As a part of my job as a Health Advocate, I have the opportunity to attend various webinars on wellness. I hate to keep great information to myself, so I am going to tell you some of the highlights from a recent topic on comprehensive wellness.
When you think of the word wellness, what comes to mind? Many of us tend to focus on physical wellness, which is when our body is functioning optimally. We are eating properly, getting enough exercise and the proper amount of sleep. According to employee stress management expert, Dr. Brian Luke Seaward, physical wellness is only one-quarter of the complete wellness puzzle. Even when our bodies are in tip-top shape, there are other areas that must be tended too.
Emotional wellness is when we can feel and express all emotions, yet control our emotions, rather than be controlled by them. Many times we can act out of anger and fear. There is an old saying that says, “He who angers you controls you.” Dr. Seward emphasizes creative anger management. Have you heard of Norman Cousins? Google him, you will be glad that you did. He credits laughter for curing himself of Ankylosing Spondylitis, a rare disease of the connective tissues. Laughter is a stress relief and activates the immune system. Look for humor every day. It doesn’t have to be original, just anything that makes you laugh.
The third quarter to think about is our mental wellbeing. Are we able to gather, process, recall and communicate information? To be well, we need to engage both our left brain and right brain. To do this we need to find ways to channel our creativity. Think about which side of the brain you use the most. What can you do to access they other side? Right brain activities tend to be more creative and used during times of relaxation, whereas left brain activities are more analytical and used more often in times of stress. Dr. Seward encourages everyone to take 5 minutes each day and meditate. It gives your body and chance to sit quietly and calm your mind.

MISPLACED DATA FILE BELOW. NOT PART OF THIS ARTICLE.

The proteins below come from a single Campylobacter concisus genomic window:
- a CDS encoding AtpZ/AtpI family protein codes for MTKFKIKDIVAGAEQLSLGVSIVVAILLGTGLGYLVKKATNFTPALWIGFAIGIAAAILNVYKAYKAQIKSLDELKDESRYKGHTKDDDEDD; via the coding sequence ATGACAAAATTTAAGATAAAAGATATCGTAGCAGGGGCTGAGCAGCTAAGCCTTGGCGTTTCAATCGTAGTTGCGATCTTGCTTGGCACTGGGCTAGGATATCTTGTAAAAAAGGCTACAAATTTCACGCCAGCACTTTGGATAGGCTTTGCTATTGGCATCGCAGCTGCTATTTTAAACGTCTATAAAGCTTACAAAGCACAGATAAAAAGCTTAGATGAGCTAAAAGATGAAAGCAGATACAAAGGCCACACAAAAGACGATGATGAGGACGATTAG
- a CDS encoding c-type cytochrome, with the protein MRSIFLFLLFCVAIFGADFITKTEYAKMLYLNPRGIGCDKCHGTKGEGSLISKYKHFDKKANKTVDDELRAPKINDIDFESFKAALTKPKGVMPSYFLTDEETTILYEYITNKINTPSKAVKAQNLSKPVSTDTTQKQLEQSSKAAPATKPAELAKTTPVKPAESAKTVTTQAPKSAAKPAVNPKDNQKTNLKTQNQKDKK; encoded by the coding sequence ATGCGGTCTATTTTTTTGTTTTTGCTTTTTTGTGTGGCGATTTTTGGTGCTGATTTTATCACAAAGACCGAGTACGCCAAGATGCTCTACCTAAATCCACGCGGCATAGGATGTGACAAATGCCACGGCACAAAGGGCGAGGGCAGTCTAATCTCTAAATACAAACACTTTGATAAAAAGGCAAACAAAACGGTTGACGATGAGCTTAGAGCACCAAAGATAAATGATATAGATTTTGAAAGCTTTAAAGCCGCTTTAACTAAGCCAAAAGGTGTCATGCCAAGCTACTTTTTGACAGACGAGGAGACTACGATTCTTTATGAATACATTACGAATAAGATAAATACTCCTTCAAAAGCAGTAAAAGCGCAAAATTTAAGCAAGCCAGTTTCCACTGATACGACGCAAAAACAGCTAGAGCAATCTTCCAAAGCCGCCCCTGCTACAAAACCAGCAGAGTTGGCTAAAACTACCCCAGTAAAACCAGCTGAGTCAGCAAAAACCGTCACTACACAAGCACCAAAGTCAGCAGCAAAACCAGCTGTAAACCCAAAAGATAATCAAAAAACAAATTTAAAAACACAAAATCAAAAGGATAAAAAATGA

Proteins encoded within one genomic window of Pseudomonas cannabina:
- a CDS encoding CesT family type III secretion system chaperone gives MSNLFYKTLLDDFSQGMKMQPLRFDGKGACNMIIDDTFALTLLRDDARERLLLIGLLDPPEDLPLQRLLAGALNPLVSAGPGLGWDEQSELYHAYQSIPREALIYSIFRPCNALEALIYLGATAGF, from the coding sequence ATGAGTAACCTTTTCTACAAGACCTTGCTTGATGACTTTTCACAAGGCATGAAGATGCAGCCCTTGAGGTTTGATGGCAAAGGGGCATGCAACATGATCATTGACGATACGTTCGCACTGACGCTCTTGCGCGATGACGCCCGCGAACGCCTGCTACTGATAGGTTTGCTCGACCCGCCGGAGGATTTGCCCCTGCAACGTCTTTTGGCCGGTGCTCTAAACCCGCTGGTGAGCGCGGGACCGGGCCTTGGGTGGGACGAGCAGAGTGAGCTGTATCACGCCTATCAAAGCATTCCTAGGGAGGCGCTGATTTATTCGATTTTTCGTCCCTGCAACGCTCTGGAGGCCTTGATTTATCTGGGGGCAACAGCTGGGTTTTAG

Finally, there is spiritual well being, which is a higher consciousness developed through relationships, values and having a meaningful purpose in life. Relationships include those with others AND also taking care of our own self. Our value system is 4 to 5 things that are important to us. They often shift over time. Finally, having a purpose in life, determining why you are here. People who have a mission in life are more able to withstand stress and have better health overall.
When working on wellness, be careful not to put too much emphasis on one area. It is a balance of the physical, emotional, mental and spiritual wellbeing that we all need to stay on the path of health.
In 2 weeks, watch for my next blog on Stress and Stress Management.